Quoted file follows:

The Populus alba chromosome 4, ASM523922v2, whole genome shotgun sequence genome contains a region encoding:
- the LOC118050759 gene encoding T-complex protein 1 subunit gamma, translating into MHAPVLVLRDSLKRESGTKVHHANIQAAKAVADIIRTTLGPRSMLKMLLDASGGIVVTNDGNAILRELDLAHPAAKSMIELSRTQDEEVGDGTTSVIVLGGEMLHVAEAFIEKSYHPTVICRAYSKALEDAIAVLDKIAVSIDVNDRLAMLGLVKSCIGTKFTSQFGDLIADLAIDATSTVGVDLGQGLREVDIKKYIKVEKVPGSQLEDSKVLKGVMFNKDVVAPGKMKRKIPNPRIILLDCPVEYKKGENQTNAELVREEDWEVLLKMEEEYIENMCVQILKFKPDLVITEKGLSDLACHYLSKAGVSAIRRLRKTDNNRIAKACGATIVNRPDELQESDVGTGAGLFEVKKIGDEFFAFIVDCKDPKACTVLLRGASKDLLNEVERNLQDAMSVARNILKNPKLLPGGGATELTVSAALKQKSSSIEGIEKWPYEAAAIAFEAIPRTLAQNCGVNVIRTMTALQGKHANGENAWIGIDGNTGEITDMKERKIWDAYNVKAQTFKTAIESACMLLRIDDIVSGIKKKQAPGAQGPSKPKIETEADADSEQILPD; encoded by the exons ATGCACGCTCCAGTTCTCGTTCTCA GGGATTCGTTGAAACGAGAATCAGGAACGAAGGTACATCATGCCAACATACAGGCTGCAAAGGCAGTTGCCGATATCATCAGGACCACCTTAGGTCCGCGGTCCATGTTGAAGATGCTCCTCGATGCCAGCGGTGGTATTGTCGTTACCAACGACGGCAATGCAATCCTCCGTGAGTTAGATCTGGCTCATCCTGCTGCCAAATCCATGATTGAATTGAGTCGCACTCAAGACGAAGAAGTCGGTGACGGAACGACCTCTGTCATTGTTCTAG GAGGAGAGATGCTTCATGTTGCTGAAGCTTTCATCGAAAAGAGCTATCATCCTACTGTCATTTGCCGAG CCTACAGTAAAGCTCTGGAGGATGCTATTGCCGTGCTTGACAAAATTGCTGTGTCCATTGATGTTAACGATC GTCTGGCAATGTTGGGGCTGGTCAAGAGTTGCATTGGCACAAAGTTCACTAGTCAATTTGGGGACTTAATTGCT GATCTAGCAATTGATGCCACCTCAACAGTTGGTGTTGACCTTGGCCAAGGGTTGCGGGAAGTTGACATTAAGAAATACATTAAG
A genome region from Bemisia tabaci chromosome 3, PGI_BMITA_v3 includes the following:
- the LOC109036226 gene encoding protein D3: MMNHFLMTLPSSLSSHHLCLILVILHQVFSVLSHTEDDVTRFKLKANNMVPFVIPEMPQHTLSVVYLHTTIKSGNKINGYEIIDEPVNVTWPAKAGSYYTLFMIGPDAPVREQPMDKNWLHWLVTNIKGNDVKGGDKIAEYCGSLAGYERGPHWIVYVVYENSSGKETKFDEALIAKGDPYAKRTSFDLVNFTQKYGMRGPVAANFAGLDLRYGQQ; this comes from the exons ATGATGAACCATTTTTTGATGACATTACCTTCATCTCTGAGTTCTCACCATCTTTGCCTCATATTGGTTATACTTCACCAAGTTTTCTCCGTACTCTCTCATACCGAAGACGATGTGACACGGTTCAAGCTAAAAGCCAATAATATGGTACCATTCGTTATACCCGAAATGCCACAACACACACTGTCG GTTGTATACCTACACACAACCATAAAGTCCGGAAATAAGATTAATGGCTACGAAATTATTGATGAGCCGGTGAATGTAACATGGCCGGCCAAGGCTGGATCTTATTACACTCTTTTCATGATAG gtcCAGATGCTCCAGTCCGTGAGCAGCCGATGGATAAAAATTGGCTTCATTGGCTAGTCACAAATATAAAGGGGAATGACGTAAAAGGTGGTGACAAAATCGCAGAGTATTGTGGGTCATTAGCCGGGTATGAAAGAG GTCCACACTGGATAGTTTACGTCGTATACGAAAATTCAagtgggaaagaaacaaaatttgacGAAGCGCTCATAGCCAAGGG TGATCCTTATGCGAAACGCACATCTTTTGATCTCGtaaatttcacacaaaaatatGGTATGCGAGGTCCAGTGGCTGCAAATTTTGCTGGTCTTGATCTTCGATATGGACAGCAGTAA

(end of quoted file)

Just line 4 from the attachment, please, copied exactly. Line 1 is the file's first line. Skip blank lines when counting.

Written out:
- the LOC109036226 gene encoding protein D3: MMNHFLMTLPSSLSSHHLCLILVILHQVFSVLSHTEDDVTRFKLKANNMVPFVIPEMPQHTLSVVYLHTTIKSGNKINGYEIIDEPVNVTWPAKAGSYYTLFMIGPDAPVREQPMDKNWLHWLVTNIKGNDVKGGDKIAEYCGSLAGYERGPHWIVYVVYENSSGKETKFDEALIAKGDPYAKRTSFDLVNFTQKYGMRGPVAANFAGLDLRYGQQ; this comes from the exons ATGATGAACCATTTTTTGATGACATTACCTTCATCTCTGAGTTCTCACCATCTTTGCCTCATATTGGTTATACTTCACCAAGTTTTCTCCGTACTCTCTCATACCGAAGACGATGTGACACGGTTCAAGCTAAAAGCCAATAATATGGTACCATTCGTTATACCCGAAATGCCACAACACACACTGTCG GTTGTATACCTACACACAACCATAAAGTCCGGAAATAAGATTAATGGCTACGAAATTATTGATGAGCCGGTGAATGTAACATGGCCGGCCAAGGCTGGATCTTATTACACTCTTTTCATGATAG gtcCAGATGCTCCAGTCCGTGAGCAGCCGATGGATAAAAATTGGCTTCATTGGCTAGTCACAAATATAAAGGGGAATGACGTAAAAGGTGGTGACAAAATCGCAGAGTATTGTGGGTCATTAGCCGGGTATGAAAGAG GTCCACACTGGATAGTTTACGTCGTATACGAAAATTCAagtgggaaagaaacaaaatttgacGAAGCGCTCATAGCCAAGGG TGATCCTTATGCGAAACGCACATCTTTTGATCTCGtaaatttcacacaaaaatatGGTATGCGAGGTCCAGTGGCTGCAAATTTTGCTGGTCTTGATCTTCGATATGGACAGCAGTAA